Pleasure grounds laid out c 1749-7 by the then owner, William Aislabie, with cascades, ponds, rustic seats, follies and grottoes set in dramatic and varied natural scenery. The site is an important and early example of one which exploited wild natural scenery for its own sake.
The area was bought in 1731 by John Aislabie, who had laid out the grounds at nearby Studley Royal (qv). After his death in 1742 his son William (1700-81) continued to develop the grounds at Studley, and turned his attention to Hackfall where his mason and gardener, Robert Doe, supervised the work. The site was much visited during the C18 and C19, and visitors' accounts include those by Arthur Young (1771), William Gilpin (1772), Sir Richard Colt Hoare (1800) and James Casmey (1859). Colt Hoare's account contrasted the 'detestable, narrow, round, oval canals' at Studley with Hackfall, saying 'it is impossible to convey by words a proper idea of the beautiful disposition of wood, rock and water which nature has here so happily displayed' (quoted in Alex Gordon Partnership 1991). More than two hundred parties of visitors were received on the site in 1801 alone, and it was a 'mandatory stop on any northern garden itinerary' (J Garden Hist 1987) which remained a popular destination for visitors until the 1920s.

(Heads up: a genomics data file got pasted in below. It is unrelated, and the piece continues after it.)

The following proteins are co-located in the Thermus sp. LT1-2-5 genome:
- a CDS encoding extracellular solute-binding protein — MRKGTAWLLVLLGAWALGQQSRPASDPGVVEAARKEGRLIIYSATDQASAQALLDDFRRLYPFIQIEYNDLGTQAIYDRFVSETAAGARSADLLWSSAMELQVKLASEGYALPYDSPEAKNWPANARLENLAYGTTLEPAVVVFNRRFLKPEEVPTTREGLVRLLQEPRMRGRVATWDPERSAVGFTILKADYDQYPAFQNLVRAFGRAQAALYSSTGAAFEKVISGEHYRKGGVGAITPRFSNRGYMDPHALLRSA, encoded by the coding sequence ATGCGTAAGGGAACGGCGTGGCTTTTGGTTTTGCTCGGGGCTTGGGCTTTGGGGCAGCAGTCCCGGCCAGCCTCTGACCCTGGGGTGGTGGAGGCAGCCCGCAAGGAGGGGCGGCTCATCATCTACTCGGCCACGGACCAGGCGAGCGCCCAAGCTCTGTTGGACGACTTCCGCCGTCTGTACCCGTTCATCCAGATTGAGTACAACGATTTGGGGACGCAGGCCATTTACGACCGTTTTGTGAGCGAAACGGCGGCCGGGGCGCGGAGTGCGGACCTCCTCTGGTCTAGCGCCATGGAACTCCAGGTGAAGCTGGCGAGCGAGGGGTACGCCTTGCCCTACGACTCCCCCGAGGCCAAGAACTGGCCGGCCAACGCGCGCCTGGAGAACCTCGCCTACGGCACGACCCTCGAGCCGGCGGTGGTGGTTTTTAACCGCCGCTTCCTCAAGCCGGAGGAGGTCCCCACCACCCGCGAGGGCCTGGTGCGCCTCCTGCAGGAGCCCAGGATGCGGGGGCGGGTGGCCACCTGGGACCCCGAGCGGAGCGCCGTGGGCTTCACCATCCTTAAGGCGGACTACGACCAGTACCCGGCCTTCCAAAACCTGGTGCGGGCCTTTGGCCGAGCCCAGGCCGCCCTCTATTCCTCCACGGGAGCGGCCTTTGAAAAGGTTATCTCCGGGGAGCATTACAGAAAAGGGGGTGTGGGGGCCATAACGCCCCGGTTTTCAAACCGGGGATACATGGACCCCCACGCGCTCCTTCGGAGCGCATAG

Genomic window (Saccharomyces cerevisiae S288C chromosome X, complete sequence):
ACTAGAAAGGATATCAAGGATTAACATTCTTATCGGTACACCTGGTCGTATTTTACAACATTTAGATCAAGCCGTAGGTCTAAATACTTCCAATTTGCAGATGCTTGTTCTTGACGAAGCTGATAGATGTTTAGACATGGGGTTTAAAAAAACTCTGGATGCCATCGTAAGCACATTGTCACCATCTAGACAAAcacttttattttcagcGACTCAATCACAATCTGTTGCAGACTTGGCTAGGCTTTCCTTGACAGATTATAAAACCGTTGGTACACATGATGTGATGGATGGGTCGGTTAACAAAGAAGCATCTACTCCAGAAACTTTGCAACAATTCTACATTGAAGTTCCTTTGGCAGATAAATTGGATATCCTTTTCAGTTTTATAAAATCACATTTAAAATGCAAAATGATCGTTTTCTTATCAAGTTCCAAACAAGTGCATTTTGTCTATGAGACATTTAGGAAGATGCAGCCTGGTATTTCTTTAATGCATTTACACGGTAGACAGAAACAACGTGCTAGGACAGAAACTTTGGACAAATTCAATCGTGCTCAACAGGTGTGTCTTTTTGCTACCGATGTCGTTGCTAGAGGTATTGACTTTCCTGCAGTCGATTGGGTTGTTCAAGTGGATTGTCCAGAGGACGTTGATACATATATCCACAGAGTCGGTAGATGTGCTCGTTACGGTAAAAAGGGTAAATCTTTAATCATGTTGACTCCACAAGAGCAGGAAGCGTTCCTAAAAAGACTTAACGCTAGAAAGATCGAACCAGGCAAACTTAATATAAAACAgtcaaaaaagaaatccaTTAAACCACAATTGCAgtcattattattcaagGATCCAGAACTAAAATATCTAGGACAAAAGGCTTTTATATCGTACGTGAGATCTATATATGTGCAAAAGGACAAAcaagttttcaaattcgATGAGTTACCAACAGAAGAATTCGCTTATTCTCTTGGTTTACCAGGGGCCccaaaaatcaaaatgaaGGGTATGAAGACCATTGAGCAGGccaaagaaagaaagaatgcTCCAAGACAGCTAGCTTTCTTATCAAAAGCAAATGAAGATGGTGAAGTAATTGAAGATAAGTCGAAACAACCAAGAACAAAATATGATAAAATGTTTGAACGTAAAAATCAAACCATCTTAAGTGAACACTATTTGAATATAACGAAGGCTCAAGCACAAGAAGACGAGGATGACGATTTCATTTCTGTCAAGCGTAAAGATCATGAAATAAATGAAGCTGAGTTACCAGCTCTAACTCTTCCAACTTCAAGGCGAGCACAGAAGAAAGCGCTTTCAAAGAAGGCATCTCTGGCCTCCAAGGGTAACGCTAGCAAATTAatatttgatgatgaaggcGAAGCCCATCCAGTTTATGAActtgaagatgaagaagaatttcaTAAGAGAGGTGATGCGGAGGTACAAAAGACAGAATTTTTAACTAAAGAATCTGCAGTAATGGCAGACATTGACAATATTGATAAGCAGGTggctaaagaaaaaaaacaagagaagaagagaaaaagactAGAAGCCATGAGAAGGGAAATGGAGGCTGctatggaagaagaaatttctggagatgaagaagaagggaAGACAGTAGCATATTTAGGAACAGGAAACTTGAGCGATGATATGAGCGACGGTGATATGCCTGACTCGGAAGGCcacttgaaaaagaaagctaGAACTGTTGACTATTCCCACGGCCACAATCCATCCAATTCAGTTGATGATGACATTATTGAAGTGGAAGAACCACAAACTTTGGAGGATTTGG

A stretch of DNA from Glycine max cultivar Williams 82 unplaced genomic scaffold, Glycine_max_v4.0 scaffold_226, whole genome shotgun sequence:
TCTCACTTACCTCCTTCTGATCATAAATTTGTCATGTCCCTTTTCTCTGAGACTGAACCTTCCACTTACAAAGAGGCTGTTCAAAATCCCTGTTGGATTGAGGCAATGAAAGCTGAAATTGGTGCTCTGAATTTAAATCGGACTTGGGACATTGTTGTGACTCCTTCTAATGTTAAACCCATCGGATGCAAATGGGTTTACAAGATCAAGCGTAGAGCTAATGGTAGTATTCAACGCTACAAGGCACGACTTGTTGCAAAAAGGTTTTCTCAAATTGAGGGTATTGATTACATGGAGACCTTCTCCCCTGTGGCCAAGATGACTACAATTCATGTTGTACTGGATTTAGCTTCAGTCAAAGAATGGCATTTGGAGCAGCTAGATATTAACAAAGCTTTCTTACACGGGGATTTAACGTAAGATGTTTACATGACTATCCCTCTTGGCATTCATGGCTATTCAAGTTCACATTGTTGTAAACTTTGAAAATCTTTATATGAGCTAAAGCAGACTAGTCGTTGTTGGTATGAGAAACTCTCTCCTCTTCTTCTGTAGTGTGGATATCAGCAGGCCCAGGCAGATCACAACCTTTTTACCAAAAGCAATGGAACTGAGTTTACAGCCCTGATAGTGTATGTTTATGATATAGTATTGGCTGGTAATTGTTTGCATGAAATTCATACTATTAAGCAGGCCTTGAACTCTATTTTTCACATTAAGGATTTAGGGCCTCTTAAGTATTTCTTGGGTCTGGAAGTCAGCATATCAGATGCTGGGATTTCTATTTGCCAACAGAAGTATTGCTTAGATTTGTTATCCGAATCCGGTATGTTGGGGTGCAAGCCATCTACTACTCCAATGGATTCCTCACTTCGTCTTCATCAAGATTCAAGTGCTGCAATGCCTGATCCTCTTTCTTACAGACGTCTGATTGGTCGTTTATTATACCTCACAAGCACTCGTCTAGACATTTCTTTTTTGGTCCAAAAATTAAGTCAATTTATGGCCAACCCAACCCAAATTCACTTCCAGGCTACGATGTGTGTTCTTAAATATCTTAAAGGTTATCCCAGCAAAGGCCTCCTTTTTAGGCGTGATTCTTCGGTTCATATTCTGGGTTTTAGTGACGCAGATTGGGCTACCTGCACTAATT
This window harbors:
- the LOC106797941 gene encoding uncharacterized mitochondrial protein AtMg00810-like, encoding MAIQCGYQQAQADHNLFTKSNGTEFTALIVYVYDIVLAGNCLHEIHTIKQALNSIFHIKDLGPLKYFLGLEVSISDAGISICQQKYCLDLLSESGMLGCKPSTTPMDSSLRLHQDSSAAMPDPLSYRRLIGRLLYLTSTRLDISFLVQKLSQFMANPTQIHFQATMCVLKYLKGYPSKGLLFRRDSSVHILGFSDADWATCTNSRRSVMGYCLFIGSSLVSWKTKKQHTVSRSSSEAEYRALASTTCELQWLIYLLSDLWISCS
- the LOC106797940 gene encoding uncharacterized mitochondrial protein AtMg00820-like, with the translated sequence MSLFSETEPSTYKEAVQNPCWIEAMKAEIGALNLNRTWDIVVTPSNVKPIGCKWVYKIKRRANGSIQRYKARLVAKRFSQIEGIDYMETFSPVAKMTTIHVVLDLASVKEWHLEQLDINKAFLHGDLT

In the mid C19 the grounds were acquired by Lord Ripon who expanded the system of paths to the south-east. Hackfall was sold in 1932 and almost all the mature trees were removed. Since that time there has been natural regeneration of trees and undergrowth. The Woodland Trust acquired the site in 1989 and it remains in their ownership (1998).
LOCATION, AREA, BOUNDARIES, LANDFORM, SETTING
Hackfall lies c 1km north-east of Grewelthorpe and occupies the south and west sides of a steep craggy gorge through which the River Ure flows in a sweeping bend. The Grewelthorpe Beck runs north-east across the site to join the Ure through a steep, narrow-sided ravine lined with springs, including calcareous springs which were a source of tufa used for many of the structures on the site. The c 42ha site is bounded on the east side by the River Ure and on the other sides by fencing separating it from open agricultural land.
ENTRANCES AND APPROACHES
The entrances to the site are informal. A footpath leads north-east into the site from the north end of Grewelthorpe, and another entrance, c 700m north of the village, is via a footpath leading east from the road between Grewelthorpe and Masham. There are a number of other paths leading into the site. In the C18 the entrance was from a wicket gate next to the gardener's cottage on the road just north of Grewelthorpe from which the gardener conducted tours around the site.
GARDENS AND PLEASURE GROUNDS
Hackfall is a heavily wooded site on a steep-sided gorge cut through by numerous streams and springs. A survey of 1991 (Alex Gordon Partnership) has shown that most of the watercourses were adapted as cascades, and one of the chief characteristics of Hackfall is the sound of rushing, falling or dripping water which can be heard in almost every part of the site.